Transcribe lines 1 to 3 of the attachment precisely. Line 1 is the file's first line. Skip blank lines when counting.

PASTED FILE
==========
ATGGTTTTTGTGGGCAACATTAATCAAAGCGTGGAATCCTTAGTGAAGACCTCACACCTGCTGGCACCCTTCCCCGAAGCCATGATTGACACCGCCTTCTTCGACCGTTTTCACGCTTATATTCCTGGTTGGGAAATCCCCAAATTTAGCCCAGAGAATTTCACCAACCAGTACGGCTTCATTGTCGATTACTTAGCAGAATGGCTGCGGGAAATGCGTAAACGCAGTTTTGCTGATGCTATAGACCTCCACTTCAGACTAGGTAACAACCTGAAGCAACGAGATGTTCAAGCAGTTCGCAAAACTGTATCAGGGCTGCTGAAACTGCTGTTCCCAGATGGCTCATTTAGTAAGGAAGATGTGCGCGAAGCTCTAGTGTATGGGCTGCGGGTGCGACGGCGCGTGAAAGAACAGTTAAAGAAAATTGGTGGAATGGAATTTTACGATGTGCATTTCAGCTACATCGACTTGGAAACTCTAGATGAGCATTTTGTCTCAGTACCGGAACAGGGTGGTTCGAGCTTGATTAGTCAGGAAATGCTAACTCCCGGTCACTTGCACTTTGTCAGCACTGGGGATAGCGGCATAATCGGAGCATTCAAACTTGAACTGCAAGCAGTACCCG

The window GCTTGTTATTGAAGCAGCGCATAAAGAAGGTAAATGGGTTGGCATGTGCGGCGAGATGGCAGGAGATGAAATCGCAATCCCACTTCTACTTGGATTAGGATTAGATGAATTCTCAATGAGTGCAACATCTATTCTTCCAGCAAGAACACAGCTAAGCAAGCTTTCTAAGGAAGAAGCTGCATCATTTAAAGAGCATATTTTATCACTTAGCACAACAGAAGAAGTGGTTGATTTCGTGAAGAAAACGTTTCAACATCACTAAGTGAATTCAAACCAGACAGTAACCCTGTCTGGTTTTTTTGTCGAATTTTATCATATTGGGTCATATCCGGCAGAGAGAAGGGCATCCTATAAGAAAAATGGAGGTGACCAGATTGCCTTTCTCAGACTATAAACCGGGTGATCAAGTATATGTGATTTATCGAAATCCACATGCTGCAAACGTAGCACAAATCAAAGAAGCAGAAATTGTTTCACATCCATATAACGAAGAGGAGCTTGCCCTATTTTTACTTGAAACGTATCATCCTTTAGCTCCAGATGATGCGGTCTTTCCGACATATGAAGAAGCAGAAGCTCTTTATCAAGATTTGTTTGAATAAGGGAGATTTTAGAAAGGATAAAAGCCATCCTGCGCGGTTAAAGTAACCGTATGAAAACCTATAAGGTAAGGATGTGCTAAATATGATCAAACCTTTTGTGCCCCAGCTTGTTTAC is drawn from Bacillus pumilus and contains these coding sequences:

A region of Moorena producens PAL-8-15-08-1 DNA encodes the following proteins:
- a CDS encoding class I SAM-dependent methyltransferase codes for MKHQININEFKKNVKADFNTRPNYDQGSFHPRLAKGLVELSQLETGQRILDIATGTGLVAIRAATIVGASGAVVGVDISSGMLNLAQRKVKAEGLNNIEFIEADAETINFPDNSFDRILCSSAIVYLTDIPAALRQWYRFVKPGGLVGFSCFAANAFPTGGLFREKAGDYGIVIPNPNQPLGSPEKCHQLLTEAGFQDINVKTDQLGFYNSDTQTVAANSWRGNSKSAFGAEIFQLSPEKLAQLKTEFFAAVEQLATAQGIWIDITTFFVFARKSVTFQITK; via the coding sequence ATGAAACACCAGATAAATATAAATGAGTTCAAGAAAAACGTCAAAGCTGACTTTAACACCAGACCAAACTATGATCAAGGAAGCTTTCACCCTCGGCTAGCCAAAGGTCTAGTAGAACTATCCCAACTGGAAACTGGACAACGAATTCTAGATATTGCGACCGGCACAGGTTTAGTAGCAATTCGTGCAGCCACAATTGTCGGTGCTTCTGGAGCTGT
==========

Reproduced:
ATGGTTTTTGTGGGCAACATTAATCAAAGCGTGGAATCCTTAGTGAAGACCTCACACCTGCTGGCACCCTTCCCCGAAGCCATGATTGACACCGCCTTCTTCGACCGTTTTCACGCTTATATTCCTGGTTGGGAAATCCCCAAATTTAGCCCAGAGAATTTCACCAACCAGTACGGCTTCATTGTCGATTACTTAGCAGAATGGCTGCGGGAAATGCGTAAACGCAGTTTTGCTGATGCTATAGACCTCCACTTCAGACTAGGTAACAACCTGAAGCAACGAGATGTTCAAGCAGTTCGCAAAACTGTATCAGGGCTGCTGAAACTGCTGTTCCCAGATGGCTCATTTAGTAAGGAAGATGTGCGCGAAGCTCTAGTGTATGGGCTGCGGGTGCGACGGCGCGTGAAAGAACAGTTAAAGAAAATTGGTGGAATGGAATTTTACGATGTGCATTTCAGCTACATCGACTTGGAAACTCTAGATGAGCATTTTGTCTCAGTACCGGAACAGGGTGGTTCGAGCTTGATTAGTCAGGAAATGCTAACTCCCGGTCACTTGCACTTTGTCAGCACTGGGGATAGCGGCATAATCGGAGCATTCAAACTTGAACTGCAAGCAGTACCCG

The window GCTTGTTATTGAAGCAGCGCATAAAGAAGGTAAATGGGTTGGCATGTGCGGCGAGATGGCAGGAGATGAAATCGCAATCCCACTTCTACTTGGATTAGGATTAGATGAATTCTCAATGAGTGCAACATCTATTCTTCCAGCAAGAACACAGCTAAGCAAGCTTTCTAAGGAAGAAGCTGCATCATTTAAAGAGCATATTTTATCACTTAGCACAACAGAAGAAGTGGTTGATTTCGTGAAGAAAACGTTTCAACATCACTAAGTGAATTCAAACCAGACAGTAACCCTGTCTGGTTTTTTTGTCGAATTTTATCATATTGGGTCATATCCGGCAGAGAGAAGGGCATCCTATAAGAAAAATGGAGGTGACCAGATTGCCTTTCTCAGACTATAAACCGGGTGATCAAGTATATGTGATTTATCGAAATCCACATGCTGCAAACGTAGCACAAATCAAAGAAGCAGAAATTGTTTCACATCCATATAACGAAGAGGAGCTTGCCCTATTTTTACTTGAAACGTATCATCCTTTAGCTCCAGATGATGCGGTCTTTCCGACATATGAAGAAGCAGAAGCTCTTTATCAAGATTTGTTTGAATAAGGGAGATTTTAGAAAGGATAAAAGCCATCCTGCGCGGTTAAAGTAACCGTATGAAAACCTATAAGGTAAGGATGTGCTAAATATGATCAAACCTTTTGTGCCCCAGCTTGTTTAC is drawn from Bacillus pumilus and contains these coding sequences:

A region of Moorena producens PAL-8-15-08-1 DNA encodes the following proteins: